Migrants Wait, Hope in Mexican Border Towns
VOA News/Mike O’Sullivan
TIJUANA, MEXICO — Migrants have arrived in Tijuana and other border cities in caravans of thousands, while others come in small groups of a dozen or so. They have often walked for days through Central America, then ridden buses or gotten rides on trucks through the vast expanses of Mexico. In border cities like Tijuana, they find help in shelters run by charities.
Asylum seeker Angela Escalante is here with her husband and 7-year-old son.
“The situation is very bad, there are no jobs,” she said of her country of Nicaragua, blaming political violence there on President Daniel Ortega. “There’s no security so you can’t safely walk the streets,” she added.
New arrivals say they also face violence from cartels and local drug gangs.
“It was around 14 years ago they killed the brother of my grandfather and a son of my grandfather, and because of this, they are still pursuing us,” said Jorge Alejandro Valencia, 19, from Michoacan state on Mexico’s western coast. He said the criminals later killed his grandfather, and they now are threatening his sister.
Many migrants have been exposed to violence, said Gordon Finkbeiner of the medical charity Doctors Without Borders, from “organized crime groups that are along the route. What we see and what we attend to is mostly situations of high levels of anxiety, depression, post-traumatic stress disorder.”
A 23-year-old Honduran, newly arrived in a shelter, said a gang demanded he sell drugs, and he could see no escape except to leave his country. He asked not be identified, saying that the gangs monitor Facebook and if his identity is revealed, the gang would target his family.
US citizens wait, too
Africans and Haitians, who relocated from their countries to Venezuela, and Central Americans from Central America’s northern triangle of El Salvador, Guatemala and Honduras, all wait in the city’s shelters. Every case is different, and many are complicated.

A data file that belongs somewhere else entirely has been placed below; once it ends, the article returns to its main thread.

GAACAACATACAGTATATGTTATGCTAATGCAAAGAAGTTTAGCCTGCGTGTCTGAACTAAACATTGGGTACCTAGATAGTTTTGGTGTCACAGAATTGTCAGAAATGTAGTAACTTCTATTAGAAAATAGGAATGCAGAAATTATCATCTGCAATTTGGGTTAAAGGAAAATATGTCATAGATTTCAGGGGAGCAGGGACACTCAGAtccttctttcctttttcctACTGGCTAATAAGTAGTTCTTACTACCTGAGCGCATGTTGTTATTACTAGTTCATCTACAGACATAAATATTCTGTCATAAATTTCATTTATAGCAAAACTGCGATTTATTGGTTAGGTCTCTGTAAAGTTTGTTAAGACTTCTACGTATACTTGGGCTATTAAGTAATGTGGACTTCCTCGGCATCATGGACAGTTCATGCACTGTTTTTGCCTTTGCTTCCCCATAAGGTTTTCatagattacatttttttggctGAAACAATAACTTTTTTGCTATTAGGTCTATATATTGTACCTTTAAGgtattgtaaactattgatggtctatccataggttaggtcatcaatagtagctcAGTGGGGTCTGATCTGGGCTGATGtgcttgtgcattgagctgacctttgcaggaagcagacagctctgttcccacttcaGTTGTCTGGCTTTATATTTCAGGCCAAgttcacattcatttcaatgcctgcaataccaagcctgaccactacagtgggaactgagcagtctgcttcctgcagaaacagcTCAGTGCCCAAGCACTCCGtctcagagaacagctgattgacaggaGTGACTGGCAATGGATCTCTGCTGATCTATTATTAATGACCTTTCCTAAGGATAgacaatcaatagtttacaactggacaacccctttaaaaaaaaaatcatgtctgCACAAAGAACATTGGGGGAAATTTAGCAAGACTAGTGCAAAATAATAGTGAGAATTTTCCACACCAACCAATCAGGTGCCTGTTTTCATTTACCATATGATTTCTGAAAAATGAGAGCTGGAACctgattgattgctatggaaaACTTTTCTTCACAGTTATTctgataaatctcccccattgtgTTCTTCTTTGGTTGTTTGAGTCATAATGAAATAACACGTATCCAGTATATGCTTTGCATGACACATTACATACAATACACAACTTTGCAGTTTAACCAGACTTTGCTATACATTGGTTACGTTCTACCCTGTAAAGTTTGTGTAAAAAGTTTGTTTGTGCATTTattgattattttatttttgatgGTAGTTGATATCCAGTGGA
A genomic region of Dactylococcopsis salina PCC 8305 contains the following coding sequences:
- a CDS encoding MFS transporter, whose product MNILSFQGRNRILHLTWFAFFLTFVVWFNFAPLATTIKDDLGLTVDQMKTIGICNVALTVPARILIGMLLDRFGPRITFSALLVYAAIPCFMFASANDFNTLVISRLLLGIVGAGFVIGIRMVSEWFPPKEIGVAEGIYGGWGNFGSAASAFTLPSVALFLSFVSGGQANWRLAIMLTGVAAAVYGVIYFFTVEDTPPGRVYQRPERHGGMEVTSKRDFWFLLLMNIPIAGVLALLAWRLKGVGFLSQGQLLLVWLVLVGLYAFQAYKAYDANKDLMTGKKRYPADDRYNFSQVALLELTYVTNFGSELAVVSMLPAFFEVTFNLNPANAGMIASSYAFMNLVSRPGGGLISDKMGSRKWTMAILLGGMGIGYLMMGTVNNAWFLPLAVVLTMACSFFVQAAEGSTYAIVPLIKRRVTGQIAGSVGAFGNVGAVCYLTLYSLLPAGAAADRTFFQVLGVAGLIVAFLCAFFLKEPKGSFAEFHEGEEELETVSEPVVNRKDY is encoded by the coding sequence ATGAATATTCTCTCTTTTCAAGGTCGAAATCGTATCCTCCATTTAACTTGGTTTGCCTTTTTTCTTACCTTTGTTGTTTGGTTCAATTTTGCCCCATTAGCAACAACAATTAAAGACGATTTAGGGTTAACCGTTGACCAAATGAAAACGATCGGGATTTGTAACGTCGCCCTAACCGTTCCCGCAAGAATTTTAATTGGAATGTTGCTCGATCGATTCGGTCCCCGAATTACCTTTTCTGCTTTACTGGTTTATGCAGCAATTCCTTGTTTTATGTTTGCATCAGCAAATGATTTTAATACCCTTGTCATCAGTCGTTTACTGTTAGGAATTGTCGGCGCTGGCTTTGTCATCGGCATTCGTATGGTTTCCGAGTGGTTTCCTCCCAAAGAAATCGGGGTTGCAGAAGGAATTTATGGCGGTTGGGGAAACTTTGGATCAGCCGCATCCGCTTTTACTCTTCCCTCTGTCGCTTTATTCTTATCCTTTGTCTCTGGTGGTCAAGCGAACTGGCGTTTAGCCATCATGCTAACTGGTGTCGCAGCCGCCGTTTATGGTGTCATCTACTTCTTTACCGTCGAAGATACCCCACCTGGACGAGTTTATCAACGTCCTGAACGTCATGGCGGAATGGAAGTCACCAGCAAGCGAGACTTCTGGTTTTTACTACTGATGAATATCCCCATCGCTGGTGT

A woman from Honduras has a 12-year-old son with U.S. citizenship and displays his passport. The boy, named Jimmy, was born in the United States but returned to Honduras with his mother when she was deported.
A middle-aged man named Efren Galindo was born in Mexico and grew up in Texas. Two years ago, he was deported and nearly killed by Mexican drug cartels, he explained as he displayed scars on his back and shoulder.
“I’ve been 46 years, [nearly] my whole life over there,” Galindo said, pointing northward to the United States. “I’m married to an American citizen. I have four American sons, an American daughter and 16 grand babies,” he added.
Credible fear, big backlog
To be granted asylum, petitioners must demonstrate a credible fear of persecution or torture, and show that they are not only fleeing poverty. Those who have been deported from the United States face added restrictions. Many having been barred from returning for five, 10, 20 years or more.
The U.S. immigration system, meanwhile, is overwhelmed, with a backlog worsened by the recent 35 day partial shutdown of the U.S. government in a dispute between Democrats in Congress and U.S. President Donald Trump over a border wall. U.S. Immigration and Citizenship Services said in a statement Jan. 21 that it faced “a crisis-level backlog of 311,000” asylum cases that had yet to be interviewed for credible fear.
The backlog of all immigration court cases was more than 800,000 in November, according researchers at Syracuse University.
Many detention facilities that house illegal entrants are temporary, according to Border Patrol Agent Tekae Michael on the border south of San Diego.
“I know ICE [Immigration and Customs Enforcement] is completely overrun,” she said. “We don’t have enough immigration judges to be able to process efficiently and effectively and swiftly.”
Mexico is granting temporary papers to Central Americans, and volunteers from U.S.-based groups like San Diego’s Border Angels bring supplies to the shelters. Mexican businesses are making donations.
Carlos Yee of the Catholic shelter Casa del Migrante says aid workers like him feel frustrated.
“We don’t have the power to work through this enormous bureaucracy. We only can say to them, be patient,” he said.
The city of San Diego is visible through a border fence, just 30 kilometers north of here, but these migrants in Tijuana face many more hurdles on their journey. Yet, they are still hopeful.